Has RPU changed out any lead pipes? Have we ever conducted a survey of our housing stock, to understand the possible depth of exposure locally? Should the city work with county environmental health to provide educational outreach? Are there grants for such public health education or abatement programs?
As a point made in this discussion, the impact mostly falls upon our lower income neighborhoods who reside in older housing stock.
Also, to some degree, just as the lead industry pushed back on the science on lead impacts, the PCB industry has pushed back on the science on PCBs. Something to keep in mind when considering the AG Park.
April 23 – Don’t Miss It!
Riverside Green Festival and Leadership Summit
Click image to download sponsorship form
Celebrate Riverside’s leadership in sustainability with a fun-filled festival and facilitated summit. Join us at Riverside Community College’s quad, garden, and digital library auditorium on April 23, 2016. This event will raise awareness, engage community, and create connections that help Riverside become more sustainable in a variety of ways.
The Green Festival will include outdoor interactive activities; themed indoor lectures and workshops; and movies with discussions. After lunch, a Summit forum will be conducted to solicit input from the community about ways that residents can partner with the city, businesses, and groups to create a “Green Renaissance” for the greater Riverside area.
Program tracks include:
✓ Local Foods
✓ Waste Prevention and Reuse
✓ Wildlife, Watersheds, and Native Plants.
This collaborative event will offer hands-on art, educational, and fun activities. We will provide “take-home” ideas for sustainable living and educate residents about using their “purchasing power” for the benefit of our local economy.
The City of Riverside and many community partners have undertaken a variety of efforts to make Riverside a greener, safer, and healthier place. This event will showcase those efforts and create network connections between those working toward a sustainable future.
To provide this event free to the public, we ask for your participation and/or support by considering a sponsorship.
When you support this extraordinary event, please indicate your interest and submit the enclosed form by February 15, 2016 to ensure the inclusion of your logo/credits in promotional materials. Please email high resolution logo/artwork at your earliest convenience for inclusion in the program, flyer, and social media to Ruiz@rcrcd.org.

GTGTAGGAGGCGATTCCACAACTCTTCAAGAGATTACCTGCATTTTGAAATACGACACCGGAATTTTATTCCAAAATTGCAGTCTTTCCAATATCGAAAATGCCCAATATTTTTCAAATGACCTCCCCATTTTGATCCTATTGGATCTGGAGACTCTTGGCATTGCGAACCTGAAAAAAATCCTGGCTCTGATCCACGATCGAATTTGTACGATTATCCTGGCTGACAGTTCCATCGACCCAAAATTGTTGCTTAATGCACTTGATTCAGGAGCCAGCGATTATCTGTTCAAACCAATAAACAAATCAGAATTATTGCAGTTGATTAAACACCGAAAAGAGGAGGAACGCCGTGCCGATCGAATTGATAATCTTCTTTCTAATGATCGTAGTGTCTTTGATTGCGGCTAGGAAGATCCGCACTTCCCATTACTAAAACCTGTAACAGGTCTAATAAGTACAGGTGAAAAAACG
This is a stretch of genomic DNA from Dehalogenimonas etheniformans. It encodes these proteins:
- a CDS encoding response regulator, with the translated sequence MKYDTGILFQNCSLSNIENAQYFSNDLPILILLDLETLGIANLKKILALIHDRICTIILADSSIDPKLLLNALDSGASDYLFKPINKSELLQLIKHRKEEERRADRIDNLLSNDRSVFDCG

If you are unable to assist financially, please consider providing a relevant creative, educational, or fun activity. (See forms attached). Should you have any questions about sponsorship or participation, please contact Diana Ruiz at firstname.lastname@example.org, (909) 238-8338, or Justin Scott Coe at email@example.com, 909-238-6199.
We are looking forward to seeing you at the Green Festival and Summit.
The Green Riverside Leadership Summit Collaborative
The Green Riverside Leadership Summit (GRLS) collaborative is a group of community leaders who are working toward a more environmentally sustainable future. Riverside has held two Green Riverside Leadership Summits, one in 2012 and 2014. These events provide the opportunity for community members to collectively review progress in becoming a more sustainable city, set goals for future collaborative projects, and develop a resource network to support and promote existing programs. Join us! The GRLS collaborative is an outgrowth of Riverside’s Seizing Our Destiny initiative and is aligned with goals of the Riverside Sustainability Coalition.
In a massive show of force, UCR students scoured hillsides and arroyos to collect a trailer load of trash. Over seventy five participants from numerous fraternities.collaborated with the University Neighborhood and Friends Of Riverside’s Hills to reinvigorate Watkins Drive, Gateway to the University Neighborhood.
The morning’s haul included a well used triple recliner couch minus remote, nine tires, a bumper with plate plus thirty five bags of assorted trash. These guys climbed hills and scampered down into arroyos to retrieve the bounty.
In a straw poll at the end, students indicated an interest in a potential collaboration to help build the new C Trail in the Box Springs Mountains. It seems like a perfect legacy project for students, alumnae association and the UCR Foundation.
This batch of trash can be appreciated for a short time only. City crews will find this easily accessible at this location.
A second pile of bags of green waste and assorted construction debris is at the top of Watkins Drive at Gernert Rd. It’s up the hill.
Thanks to Keep Riverside Clean and Beautiful for the tools, gloves and safety vests. There weren’t close to enough, but some of these guys worked bare handed.
The area is transformed because of your generosity and support.
Join us Saturday, November 21st at 10 a.m. Meet up just South of the the corner of Piccacho and Watkins Dr.
Coffee courtesy of Starbuck’s Canyon Crest, pastries courtesy of the Friends Of Riverside’s Hills.
Student volunteers courtesy of UCR’s fraternities and sororities.
Climbing hills and arroyos to scour trash is what makes this sherpa country so wear sturdy shoes..Gloves, safety vests, tools and waivers will be provided and required.
For questions or more information, call 951-640-3868.